This article first appeared in the February 20, 1927, issue of The New York Times.
With the trend of the drama toward realism it is obvious that the relative importance of the property man in the theatre must have increased considerably. In the barn-storming days of the early ’90s a revolver, a window-sash and a back-drop depicting Niagara Falls at its most gushing moment, comprised an almost complete set of props. Today, the man whose business it is to supply all the effects necessary to create an authentic background must produce as part of his day’s work everything from a flying carpet to a cat’s meow.
It is just such effects that William Bradley, who has been tracking the prop to its lair for lo, these many years, has on tap at his studios. Bradley’s first experience in playing valet to the stage began in 1885 when he worked at the old Standard Theatre. In 1892 he wandered out to Dayton, Ohio, with his trusty three-piece set of props. There he not only dressed the stage, but he also did a song and dance turn, tended door on the balcony, and also rehearsed the orchestra for the incidental music.
In 1908 Bradley returned to New York to begin work as property man with the late Henry B. Harris. It was while furnishing the Harris productions with properties that he conceived the idea of opening a studio upon which producers could call for data and incidentals. On Mr. Harris’s death Bradley started in the property supplying business. Today, no matter what article of stage adornment is necessary to a show he will usually find it.
Any number of interesting quests fall to his lot. Take, for instance, the little matter of shark teeth. It isn’t often that the voracious specimen of cartilaginous fish, or even any portion of his anatomy, is called upon to make a public appearance. Naturally, Bradley thought that the shark would be pleased—nay, even willing—to turn professional. But not a bit of it. The property man spent a lively few days trying to gather together enough shark teeth to make a necklace. He searched high and low and at last rounded up two stuffed shark heads with the idea of extracting the necessary ivories. But the heads refused to lose their teeth. So the hunt for the necklace continued.
It was a week later that Bradley journeyed to the Syrian quarter on Washington Street looking for some pipes for another production. He happened into a Turkish delicatessen store. It was bargain day for dried okra, and Mr. Bradley was the recipient of an idea. Buying the okra, which is usually used for soups, he took the bag of herbs to his studio, hung the pieces on a string, and thus was born a necklace of shark teeth that, so it is said, would have turned any South Sea Islander green with envy.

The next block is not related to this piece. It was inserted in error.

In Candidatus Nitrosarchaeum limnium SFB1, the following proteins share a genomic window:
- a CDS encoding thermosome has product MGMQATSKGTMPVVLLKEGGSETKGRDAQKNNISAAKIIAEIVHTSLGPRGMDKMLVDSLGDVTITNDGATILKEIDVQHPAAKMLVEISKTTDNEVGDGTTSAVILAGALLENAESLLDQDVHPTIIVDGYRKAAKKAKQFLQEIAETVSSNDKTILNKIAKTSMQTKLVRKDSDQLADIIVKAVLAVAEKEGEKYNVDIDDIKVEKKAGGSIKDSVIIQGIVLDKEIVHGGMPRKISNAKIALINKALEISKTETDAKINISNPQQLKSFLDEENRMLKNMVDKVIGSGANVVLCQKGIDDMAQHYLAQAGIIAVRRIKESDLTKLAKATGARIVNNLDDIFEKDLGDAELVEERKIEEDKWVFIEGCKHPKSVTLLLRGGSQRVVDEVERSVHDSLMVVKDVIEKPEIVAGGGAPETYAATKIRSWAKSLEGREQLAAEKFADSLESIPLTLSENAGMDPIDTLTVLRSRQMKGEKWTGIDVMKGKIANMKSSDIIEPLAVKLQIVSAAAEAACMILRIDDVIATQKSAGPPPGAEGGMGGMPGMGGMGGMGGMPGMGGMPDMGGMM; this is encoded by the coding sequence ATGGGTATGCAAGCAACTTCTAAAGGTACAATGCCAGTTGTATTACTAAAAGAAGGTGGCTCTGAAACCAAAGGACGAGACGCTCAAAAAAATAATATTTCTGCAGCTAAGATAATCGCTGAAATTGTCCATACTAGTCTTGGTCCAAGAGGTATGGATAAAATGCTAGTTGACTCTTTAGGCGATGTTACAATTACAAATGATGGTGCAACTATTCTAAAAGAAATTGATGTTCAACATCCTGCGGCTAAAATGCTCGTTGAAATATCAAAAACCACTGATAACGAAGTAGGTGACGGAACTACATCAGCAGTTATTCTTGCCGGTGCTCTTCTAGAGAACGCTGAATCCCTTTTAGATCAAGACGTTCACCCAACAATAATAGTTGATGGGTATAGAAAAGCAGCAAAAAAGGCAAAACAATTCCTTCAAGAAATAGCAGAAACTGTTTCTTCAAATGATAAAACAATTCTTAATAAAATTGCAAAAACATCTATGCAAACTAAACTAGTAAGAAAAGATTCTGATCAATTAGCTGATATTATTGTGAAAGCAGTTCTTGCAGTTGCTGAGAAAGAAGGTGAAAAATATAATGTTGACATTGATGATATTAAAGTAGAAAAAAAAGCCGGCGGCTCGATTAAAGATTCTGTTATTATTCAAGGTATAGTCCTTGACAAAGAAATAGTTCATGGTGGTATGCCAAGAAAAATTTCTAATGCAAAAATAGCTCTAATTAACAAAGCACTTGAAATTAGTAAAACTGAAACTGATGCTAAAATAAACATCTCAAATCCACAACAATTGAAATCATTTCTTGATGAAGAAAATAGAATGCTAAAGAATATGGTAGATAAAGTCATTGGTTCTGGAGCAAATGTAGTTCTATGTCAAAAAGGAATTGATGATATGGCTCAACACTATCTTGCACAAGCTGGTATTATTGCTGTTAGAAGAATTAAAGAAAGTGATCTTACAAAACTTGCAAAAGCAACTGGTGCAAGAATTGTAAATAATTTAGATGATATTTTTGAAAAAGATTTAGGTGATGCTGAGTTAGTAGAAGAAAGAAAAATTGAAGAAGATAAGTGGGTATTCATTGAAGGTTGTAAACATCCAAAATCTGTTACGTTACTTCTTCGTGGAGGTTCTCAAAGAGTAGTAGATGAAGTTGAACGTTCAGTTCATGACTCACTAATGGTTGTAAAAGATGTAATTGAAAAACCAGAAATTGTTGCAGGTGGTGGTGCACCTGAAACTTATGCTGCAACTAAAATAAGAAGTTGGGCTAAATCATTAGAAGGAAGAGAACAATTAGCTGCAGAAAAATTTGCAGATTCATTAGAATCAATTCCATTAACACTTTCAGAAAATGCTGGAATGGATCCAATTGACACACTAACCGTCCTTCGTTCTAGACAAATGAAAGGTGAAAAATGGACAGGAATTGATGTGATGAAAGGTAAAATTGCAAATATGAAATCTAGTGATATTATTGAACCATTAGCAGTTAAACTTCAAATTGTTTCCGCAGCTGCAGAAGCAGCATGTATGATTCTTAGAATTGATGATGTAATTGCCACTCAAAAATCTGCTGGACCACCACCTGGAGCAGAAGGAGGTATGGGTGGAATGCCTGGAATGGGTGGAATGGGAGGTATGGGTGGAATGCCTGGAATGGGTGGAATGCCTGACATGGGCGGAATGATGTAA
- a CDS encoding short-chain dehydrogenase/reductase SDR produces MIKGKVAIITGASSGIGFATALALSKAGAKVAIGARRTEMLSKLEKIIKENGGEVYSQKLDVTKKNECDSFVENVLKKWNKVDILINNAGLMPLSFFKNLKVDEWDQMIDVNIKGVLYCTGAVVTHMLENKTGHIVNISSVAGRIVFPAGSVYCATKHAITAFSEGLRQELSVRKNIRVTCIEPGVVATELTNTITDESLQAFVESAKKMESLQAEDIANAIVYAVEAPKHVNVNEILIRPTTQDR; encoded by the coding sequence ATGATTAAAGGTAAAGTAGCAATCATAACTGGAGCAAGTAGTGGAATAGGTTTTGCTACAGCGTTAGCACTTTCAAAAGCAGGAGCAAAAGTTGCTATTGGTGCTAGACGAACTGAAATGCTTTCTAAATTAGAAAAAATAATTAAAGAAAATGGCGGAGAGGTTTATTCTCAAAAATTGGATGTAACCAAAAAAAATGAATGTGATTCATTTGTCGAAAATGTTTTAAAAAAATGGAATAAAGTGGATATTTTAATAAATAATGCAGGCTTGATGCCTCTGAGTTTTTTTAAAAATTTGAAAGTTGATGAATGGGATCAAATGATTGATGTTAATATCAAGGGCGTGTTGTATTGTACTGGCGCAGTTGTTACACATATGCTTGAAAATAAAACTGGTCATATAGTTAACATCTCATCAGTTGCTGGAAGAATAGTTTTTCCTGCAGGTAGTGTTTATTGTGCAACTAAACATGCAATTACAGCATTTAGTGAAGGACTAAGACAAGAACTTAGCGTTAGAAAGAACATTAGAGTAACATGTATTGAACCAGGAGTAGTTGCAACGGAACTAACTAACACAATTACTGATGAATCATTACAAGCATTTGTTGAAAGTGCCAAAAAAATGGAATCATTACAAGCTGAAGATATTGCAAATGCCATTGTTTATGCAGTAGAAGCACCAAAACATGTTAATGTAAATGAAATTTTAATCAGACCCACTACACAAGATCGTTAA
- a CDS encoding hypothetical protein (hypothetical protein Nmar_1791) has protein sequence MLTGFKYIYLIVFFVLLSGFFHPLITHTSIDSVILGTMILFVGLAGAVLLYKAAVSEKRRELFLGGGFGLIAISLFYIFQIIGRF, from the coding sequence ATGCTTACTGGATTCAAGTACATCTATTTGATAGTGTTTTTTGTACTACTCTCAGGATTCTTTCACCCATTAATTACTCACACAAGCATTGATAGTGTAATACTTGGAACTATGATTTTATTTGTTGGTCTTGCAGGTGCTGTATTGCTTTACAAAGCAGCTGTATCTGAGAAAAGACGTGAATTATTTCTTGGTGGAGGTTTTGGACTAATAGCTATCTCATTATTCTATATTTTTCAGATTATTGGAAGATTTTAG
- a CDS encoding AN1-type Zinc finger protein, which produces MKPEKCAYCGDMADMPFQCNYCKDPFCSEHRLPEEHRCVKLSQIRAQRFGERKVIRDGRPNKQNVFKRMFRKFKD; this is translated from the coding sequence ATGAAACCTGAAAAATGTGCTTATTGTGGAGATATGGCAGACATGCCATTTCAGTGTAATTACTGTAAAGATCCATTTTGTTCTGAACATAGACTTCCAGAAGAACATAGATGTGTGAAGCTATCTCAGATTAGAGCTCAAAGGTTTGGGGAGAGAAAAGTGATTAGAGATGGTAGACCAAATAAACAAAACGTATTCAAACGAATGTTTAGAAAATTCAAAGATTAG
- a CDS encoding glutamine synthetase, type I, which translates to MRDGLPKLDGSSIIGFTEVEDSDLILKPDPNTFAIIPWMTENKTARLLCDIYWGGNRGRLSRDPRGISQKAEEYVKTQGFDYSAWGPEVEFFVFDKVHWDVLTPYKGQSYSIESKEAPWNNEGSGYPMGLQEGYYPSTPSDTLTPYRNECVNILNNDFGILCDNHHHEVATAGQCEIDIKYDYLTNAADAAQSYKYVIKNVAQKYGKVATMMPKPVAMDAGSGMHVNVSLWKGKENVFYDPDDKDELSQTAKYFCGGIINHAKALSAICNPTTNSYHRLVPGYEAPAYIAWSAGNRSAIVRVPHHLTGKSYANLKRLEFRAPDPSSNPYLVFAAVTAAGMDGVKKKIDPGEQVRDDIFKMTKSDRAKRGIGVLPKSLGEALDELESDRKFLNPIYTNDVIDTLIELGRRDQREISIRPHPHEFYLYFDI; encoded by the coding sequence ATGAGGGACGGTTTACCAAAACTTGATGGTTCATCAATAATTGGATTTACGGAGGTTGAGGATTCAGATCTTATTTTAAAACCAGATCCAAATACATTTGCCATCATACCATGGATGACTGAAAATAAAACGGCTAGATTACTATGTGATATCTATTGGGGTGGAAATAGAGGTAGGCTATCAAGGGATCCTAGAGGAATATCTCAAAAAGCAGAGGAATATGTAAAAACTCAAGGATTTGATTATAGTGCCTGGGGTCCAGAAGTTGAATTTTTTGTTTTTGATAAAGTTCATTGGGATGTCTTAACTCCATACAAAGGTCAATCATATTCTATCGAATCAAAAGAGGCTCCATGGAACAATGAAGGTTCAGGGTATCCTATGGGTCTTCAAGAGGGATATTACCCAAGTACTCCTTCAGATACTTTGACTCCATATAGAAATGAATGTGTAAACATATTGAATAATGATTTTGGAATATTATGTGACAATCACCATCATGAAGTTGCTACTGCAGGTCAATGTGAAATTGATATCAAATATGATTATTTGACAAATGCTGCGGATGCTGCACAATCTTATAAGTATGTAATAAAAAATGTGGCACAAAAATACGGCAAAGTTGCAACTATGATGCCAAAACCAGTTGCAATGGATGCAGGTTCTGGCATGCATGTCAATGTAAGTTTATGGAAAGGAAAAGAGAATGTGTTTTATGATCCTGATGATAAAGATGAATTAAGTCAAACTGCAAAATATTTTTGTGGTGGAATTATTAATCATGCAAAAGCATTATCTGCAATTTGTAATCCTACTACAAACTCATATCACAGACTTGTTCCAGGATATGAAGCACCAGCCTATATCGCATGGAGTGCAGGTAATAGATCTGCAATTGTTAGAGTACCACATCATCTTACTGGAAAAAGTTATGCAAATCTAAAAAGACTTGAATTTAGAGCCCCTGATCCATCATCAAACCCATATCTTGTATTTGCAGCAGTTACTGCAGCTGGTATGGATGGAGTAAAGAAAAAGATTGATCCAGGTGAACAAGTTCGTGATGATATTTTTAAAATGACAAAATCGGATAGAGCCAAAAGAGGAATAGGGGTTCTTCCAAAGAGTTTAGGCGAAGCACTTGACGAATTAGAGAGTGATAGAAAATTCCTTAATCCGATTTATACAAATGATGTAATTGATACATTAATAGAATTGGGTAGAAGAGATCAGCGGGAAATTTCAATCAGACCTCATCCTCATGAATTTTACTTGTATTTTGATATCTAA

It was in Dayton that Bradley first met George C. Tyler, whose productions he now outfits. Mr. Tyler was, at that time, a press agent with an eye on the producing end of the business. But the two did not meet again until Mr. Tyler did Tarkington’s “Clarence.” Ever since then Bradley has found the props for all Tyler shows, whether they be modern comedy or historical drama.
It is necessary for the property man, if he is to make a real business of his work, to have at his disposal a fund of information concerning almost every historical period in almost every country. In “The Constant Nymph” for example, Bradley was called upon to supply the props for a Tyrolean home. This meant that he had to furnish the potato barrels, the clumsy stools and tables, the pottery from which the characters eat, and that they all had to be true to life. For the property man never knows when some experienced traveler or historian, or even a native of Tyrol, may be sitting out front waiting to catch him up. And natives of Tyrol, it seems, are given to doing this.
Periodicals from a specific locality are often difficult to procure. There is in “Tommy” a call for a telephone book from a small town in New Jersey. This was fairly easy, for it meant that the property man made overtures to the town and procured the required prop. The question of having newspapers of a definite date and place on the stage is another problem—not a difficult problem, to be sure, but one that demands the attention of the property man. Should the “prop plot” call for the current issue of a daily paper, it is that functionary’s job to see that each day a fresh paper is supplied. Only he knows how many people out front will catch a slip-up on his part—and how many have!
The greatest demands on the property man today are for modern appliances, such bathtubs and kitchen furnishings as are used, say, in “Saturday’s Children.” These are easy enough to furnish and a supply is always at hand.
Originally published in The New York Times, February 20, 1927.